The InfoWorld Test Center assesses the readiness of 10 anti-spyware operatives for active enterprise duty
Creating a policy for my domain took slightly longer than other products due to odd organization in the Policy Manager. I was constantly jumping back and forth between tabs, trying to make sure I knew what I was selecting. Deploying a policy required clicking on yet another tab and then clicking the Update icon. My issues with the UI are purely personal; all of the options and choices are clearly marked with helpful descriptions. After an hour of working with it, I was more comfortable with the Policy Manager UI, but never at ease.
Because of all of the included features, there are a lot of choices to make when creating a policy. It is with the wealth of choices that Client Security overcomes its UI. One unique feature is the different security levels available in Client Security. Administrators can create one security policy for “office” users, and another for “everywhere else,” each with its own specific security settings. For instance, office users may have the personal firewall feature turned off, whereas a mobile user’s policy may enable the personal firewall when connected at a Wi-Fi hotspot.
With Client Security active and with all features enabled, there were 18 processes listed in Task Manager, consuming at a minimum 55MB of RAM. Unlike CounterSpy Enterprise and Tenebril SpyCatcher, there is no way to throttle up or down Client Security’s CPU usage. Whenever I launched a scan of my client PC, Client Security’s processes took up nearly 80 percent of processor time, greatly reducing system response.
The reporting engine was one of the stronger implementations in the group, coming in just behind McAfee’s system. F-Secure’s Web-enabled reporter worked easily and allowed me to slice and dice the collected data quickly to monitor activity on my network.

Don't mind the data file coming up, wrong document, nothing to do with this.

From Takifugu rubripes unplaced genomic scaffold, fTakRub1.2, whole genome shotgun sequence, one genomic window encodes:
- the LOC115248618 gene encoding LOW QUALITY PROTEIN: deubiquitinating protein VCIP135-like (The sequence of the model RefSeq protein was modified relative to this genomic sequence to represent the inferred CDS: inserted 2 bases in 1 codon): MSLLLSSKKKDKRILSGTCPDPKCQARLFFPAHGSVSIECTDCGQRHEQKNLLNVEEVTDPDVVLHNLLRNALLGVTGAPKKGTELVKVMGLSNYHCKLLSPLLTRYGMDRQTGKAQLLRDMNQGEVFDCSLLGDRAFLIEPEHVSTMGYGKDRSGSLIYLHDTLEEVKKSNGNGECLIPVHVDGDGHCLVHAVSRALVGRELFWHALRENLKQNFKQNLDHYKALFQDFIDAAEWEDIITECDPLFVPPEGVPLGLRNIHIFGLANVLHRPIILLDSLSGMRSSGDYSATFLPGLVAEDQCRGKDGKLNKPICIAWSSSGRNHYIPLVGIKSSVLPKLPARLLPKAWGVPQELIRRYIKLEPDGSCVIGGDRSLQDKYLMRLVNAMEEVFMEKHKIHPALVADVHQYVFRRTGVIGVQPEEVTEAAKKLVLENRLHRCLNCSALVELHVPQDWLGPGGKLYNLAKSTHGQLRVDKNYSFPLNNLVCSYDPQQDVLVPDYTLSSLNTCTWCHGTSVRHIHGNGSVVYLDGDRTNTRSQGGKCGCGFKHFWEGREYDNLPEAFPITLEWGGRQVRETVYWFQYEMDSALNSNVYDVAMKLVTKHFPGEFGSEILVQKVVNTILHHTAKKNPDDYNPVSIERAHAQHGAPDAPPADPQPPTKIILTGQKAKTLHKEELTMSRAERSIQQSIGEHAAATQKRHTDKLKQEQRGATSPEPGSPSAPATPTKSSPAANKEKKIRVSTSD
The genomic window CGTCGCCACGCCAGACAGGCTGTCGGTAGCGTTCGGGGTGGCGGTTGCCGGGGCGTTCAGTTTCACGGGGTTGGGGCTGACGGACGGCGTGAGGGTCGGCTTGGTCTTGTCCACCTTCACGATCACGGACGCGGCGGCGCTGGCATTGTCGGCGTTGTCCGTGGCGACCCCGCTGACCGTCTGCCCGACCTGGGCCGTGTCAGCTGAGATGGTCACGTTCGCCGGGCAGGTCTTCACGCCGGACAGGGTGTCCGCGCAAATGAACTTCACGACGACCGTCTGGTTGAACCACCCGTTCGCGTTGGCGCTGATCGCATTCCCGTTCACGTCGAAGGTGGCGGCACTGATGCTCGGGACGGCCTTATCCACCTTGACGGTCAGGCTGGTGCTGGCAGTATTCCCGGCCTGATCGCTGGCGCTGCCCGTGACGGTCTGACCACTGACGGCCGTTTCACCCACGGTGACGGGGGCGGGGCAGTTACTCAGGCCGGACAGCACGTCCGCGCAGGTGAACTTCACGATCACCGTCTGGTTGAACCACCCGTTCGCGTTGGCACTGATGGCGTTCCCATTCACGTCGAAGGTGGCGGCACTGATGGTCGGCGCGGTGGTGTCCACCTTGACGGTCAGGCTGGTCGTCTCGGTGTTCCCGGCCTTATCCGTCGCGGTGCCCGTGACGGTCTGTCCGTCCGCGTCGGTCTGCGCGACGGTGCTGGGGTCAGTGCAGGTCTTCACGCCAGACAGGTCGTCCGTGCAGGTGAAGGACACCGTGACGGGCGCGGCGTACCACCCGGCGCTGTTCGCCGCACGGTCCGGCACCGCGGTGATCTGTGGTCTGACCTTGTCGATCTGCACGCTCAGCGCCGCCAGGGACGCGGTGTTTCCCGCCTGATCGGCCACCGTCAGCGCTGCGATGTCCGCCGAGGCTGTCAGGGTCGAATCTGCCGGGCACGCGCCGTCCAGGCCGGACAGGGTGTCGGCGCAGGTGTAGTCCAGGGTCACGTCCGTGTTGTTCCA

Overall, I found the combination of anti-virus and anti-spyware effective at preventing infection and at removing traces if a PC was already infected. The real-time scanner was adept at stripping both virus and malware out of the HTTP stream. With the real-time scanner enabled, I was never able to sneak anything past it.
LANDesk Security Suite 8.6
Long known as an enterprise management company, LANDesk aims to become known as an enterprise security company. Easily one of the most complex and scalable products in this roundup, LANDesk Security Suite 8.6 includes end point security, patch management, and security compliance with very good malware and spyware protection. Real-time protection was above average, blocking most attempts, and reporting was excellent.
Installation on my Windows 2000 Server was straightforward, with the tough part to come. Unlike Sunbelt CounterSpy, getting agents deployed and policy configured took quite some time and a bit of trial and error. By default, Security Suite doesn’t download all of the necessary spyware and malware definitions. I had to create an update task and choose what I wanted to retrieve. Next, I had to define my default Windows configuration, then assign PCs to that configuration. Finally I had to create a task to push this configuration information out to my clients.
I understand why LANDesk is designed the way it is: It’s hugely scalable. By making me define all of those items, it provides a multitude of configuration choices, with different policies and definitions for different workgroups or domains. My biggest knock against the UI is that while the tasks did indicate when a job was active or pending, some jobs took a while to complete, and I often wondered whether things were really happening. A progress indicator might be nice. A pop-up monitor provides some feedback, but it, too, leaves something to be desired.